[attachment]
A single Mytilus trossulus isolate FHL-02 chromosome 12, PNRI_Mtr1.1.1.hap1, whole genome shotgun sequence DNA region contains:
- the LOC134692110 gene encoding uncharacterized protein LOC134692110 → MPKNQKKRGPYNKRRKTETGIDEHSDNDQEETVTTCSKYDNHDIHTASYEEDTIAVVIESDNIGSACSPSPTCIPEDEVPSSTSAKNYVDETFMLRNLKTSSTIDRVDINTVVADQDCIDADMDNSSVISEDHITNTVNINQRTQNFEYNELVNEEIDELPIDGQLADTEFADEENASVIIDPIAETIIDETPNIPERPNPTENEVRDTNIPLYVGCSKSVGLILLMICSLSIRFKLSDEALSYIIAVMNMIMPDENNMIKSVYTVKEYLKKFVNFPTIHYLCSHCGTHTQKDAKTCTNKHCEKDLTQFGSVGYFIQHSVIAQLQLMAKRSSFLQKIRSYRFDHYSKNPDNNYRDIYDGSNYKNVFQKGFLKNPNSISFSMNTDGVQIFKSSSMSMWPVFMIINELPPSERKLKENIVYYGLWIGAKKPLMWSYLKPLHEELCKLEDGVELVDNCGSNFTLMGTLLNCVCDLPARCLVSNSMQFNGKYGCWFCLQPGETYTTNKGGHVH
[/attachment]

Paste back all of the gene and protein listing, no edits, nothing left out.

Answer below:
A single Mytilus trossulus isolate FHL-02 chromosome 12, PNRI_Mtr1.1.1.hap1, whole genome shotgun sequence DNA region contains:
- the LOC134692110 gene encoding uncharacterized protein LOC134692110 → MPKNQKKRGPYNKRRKTETGIDEHSDNDQEETVTTCSKYDNHDIHTASYEEDTIAVVIESDNIGSACSPSPTCIPEDEVPSSTSAKNYVDETFMLRNLKTSSTIDRVDINTVVADQDCIDADMDNSSVISEDHITNTVNINQRTQNFEYNELVNEEIDELPIDGQLADTEFADEENASVIIDPIAETIIDETPNIPERPNPTENEVRDTNIPLYVGCSKSVGLILLMICSLSIRFKLSDEALSYIIAVMNMIMPDENNMIKSVYTVKEYLKKFVNFPTIHYLCSHCGTHTQKDAKTCTNKHCEKDLTQFGSVGYFIQHSVIAQLQLMAKRSSFLQKIRSYRFDHYSKNPDNNYRDIYDGSNYKNVFQKGFLKNPNSISFSMNTDGVQIFKSSSMSMWPVFMIINELPPSERKLKENIVYYGLWIGAKKPLMWSYLKPLHEELCKLEDGVELVDNCGSNFTLMGTLLNCVCDLPARCLVSNSMQFNGKYGCWFCLQPGETYTTNKGGHVH